Biff Byford: "The late 70s were a wasteland – Saxon came out of that"
With grit, determination, great songs and classic albums rather than flash and style over substance, in the 80s Saxon rose to become the flag-carrying kings of heavy metal
Biff Byford is on top of the world. More specifically, on top of a piano, peering out of a window and down at a line of dozens of people below him.
He and his bandmates in Saxon are holed up in a room on the second floor of the Whiskey A Go Go, the fabled Sunset Strip club that has been the launch pad for some of LA’s greatest rock bands. Tonight, March 27, 1982, it’s host to five Yorkshiremen with fire in their loins and Castrol GTX running through their veins.
Pan an imaginary camera around the room and you’ll see a scene that defines the coming decade. Over there is Saxon’s old touring buddy Ozzy Osbourne and his girlfriend Sharon Arden. Ozzy is still distraught over the death of his guitarist Randy Rhoads a couple of weeks earlier. He’s dealing with it by getting as fucked up as possible all the time. Today he’s barely coherent.
The camera swings around as the door bursts open and four hotshots with leather jackets, eye make-up and candyfloss hair tumble in. This is Mötley Crüe, the buzziest band in LA right now. They’re huge Saxon fans – especially bassist Nikki Sixx – and they’re here to meet their heroes.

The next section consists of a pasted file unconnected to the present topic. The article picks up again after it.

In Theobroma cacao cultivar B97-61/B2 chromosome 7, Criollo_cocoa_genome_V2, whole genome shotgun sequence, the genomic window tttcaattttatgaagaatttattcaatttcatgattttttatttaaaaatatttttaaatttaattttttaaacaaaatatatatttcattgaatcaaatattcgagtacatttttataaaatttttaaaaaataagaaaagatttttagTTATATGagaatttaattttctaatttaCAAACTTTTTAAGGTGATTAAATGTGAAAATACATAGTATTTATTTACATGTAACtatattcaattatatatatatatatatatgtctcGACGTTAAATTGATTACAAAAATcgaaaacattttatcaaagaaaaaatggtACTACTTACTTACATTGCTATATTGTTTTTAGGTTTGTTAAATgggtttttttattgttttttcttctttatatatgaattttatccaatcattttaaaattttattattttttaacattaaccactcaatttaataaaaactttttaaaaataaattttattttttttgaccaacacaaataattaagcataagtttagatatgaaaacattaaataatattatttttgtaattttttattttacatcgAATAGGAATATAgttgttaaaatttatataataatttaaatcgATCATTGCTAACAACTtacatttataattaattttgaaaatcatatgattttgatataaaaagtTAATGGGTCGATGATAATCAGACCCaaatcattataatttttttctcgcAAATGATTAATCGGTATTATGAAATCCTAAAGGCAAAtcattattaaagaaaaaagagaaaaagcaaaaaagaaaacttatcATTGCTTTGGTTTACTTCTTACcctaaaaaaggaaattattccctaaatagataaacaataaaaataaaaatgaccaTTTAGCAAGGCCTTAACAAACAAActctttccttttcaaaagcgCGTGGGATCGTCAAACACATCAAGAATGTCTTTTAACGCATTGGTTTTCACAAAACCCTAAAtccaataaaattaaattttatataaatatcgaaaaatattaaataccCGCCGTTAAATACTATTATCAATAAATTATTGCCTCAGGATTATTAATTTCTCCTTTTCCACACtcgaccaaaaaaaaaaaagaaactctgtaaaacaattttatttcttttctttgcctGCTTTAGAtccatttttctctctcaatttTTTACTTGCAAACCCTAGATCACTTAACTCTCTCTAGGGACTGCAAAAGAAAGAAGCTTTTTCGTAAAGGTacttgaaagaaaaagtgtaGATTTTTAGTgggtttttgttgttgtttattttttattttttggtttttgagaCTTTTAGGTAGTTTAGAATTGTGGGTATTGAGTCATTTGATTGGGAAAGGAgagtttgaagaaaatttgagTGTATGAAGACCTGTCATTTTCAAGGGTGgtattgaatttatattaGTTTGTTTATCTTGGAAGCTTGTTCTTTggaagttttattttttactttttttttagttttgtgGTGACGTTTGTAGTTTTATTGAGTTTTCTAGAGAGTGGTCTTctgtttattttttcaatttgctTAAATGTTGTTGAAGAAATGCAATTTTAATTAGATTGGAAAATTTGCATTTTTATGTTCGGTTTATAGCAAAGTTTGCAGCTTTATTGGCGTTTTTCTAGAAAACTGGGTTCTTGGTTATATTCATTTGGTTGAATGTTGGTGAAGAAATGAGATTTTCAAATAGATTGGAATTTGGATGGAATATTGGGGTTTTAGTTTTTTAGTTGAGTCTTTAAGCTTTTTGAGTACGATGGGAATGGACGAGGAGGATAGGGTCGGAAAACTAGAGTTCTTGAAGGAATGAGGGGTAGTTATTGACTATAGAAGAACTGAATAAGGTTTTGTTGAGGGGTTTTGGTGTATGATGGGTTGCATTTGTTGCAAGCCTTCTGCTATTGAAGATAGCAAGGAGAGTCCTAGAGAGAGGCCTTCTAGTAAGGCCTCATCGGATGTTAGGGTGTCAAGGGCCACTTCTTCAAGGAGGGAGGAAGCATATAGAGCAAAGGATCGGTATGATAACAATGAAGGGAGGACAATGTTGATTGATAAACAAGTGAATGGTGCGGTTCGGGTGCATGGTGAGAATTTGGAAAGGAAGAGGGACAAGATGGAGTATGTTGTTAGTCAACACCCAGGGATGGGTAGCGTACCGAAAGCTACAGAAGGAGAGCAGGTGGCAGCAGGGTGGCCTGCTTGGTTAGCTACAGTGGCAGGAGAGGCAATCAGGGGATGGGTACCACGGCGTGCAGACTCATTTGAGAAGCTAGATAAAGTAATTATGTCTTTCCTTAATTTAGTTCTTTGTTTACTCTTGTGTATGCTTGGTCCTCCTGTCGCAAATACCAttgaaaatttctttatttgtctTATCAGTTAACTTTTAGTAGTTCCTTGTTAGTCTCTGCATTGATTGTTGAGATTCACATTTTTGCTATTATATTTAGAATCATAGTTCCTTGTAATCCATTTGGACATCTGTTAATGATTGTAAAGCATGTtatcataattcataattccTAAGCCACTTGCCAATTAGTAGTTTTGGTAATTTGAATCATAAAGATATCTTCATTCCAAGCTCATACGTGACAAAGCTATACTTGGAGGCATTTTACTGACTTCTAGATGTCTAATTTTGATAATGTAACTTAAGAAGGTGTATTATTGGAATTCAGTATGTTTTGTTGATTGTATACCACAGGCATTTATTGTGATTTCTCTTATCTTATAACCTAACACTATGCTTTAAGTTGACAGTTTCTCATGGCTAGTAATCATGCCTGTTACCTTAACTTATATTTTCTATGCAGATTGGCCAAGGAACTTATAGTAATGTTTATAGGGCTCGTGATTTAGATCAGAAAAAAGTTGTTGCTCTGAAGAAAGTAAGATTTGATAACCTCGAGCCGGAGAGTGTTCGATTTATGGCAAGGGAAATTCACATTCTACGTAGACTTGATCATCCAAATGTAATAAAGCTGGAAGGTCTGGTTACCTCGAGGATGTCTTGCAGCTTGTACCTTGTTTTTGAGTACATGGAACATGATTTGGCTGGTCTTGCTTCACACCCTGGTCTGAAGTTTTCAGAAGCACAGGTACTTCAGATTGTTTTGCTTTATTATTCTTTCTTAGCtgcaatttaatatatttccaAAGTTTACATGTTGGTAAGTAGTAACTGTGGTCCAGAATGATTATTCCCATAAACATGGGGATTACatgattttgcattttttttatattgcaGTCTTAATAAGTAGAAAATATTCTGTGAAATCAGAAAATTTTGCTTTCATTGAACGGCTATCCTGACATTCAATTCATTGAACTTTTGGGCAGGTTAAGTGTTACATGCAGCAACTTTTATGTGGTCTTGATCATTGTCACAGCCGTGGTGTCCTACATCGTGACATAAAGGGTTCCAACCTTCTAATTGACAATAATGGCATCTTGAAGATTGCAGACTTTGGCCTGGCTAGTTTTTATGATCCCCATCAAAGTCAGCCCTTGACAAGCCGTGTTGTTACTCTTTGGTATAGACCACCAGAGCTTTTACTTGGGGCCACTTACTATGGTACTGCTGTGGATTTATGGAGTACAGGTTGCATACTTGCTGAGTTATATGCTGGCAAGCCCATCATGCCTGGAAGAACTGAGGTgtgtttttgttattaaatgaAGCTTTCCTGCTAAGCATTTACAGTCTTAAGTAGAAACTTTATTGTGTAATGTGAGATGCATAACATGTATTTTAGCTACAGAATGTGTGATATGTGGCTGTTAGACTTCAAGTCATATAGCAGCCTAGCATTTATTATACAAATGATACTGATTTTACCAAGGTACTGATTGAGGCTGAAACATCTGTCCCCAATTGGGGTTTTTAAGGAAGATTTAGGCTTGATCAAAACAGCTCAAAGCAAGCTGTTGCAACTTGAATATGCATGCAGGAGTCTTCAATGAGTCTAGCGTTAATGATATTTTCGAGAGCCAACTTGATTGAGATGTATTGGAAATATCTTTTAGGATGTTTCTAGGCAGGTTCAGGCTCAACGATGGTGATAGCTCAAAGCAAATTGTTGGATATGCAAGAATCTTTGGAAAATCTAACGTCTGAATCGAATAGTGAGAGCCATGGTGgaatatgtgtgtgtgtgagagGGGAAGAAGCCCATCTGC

Follow that same camera down the stairs and into the venue’s main room. On stage, four teenage headbangers are snarling their way through a song that sounds like a feral animal that’s been starved for weeks then let loose. They’ve been chosen by Saxon themselves to open both of today’s two shows. Their name is Metallica. God alone knows what will become of them.
For the past two years, Saxon’s career has swung faster and faster in one direction: upwards. Their last three albums – Wheels Of Steel, Strong Arm Of The Law and Denim And Leather, machine-gunned out in the space of 18 months – have been stone-cold instant classics. Back home in Britain they’re standard bearers for a new grass-roots rock movement, unlikely pop stars, bona fide working-class heroes. Here in LA they’re heavy metal crusaders, emissaries from another place bringing new sounds and new velocities that will electrify what’s happening in a town constantly looking for its next fix of excitement.
“We were big in Britain, no argument,” Biff says. “Probably the biggest of our generation of metal bands at the time. We’d done it through hard graft and killer songs; none of that trendy image rubbish.”
Los Angeles falls for Saxon, but in the end America never truly does. Maybe their music is too driven, too macho, not mellow enough. Maybe their Yorkshireness is too undiluted for Boise, Idaho and Hell, Minnesota. Maybe – with their moustaches and mix’n’match hairlines – they’re just not pretty enough.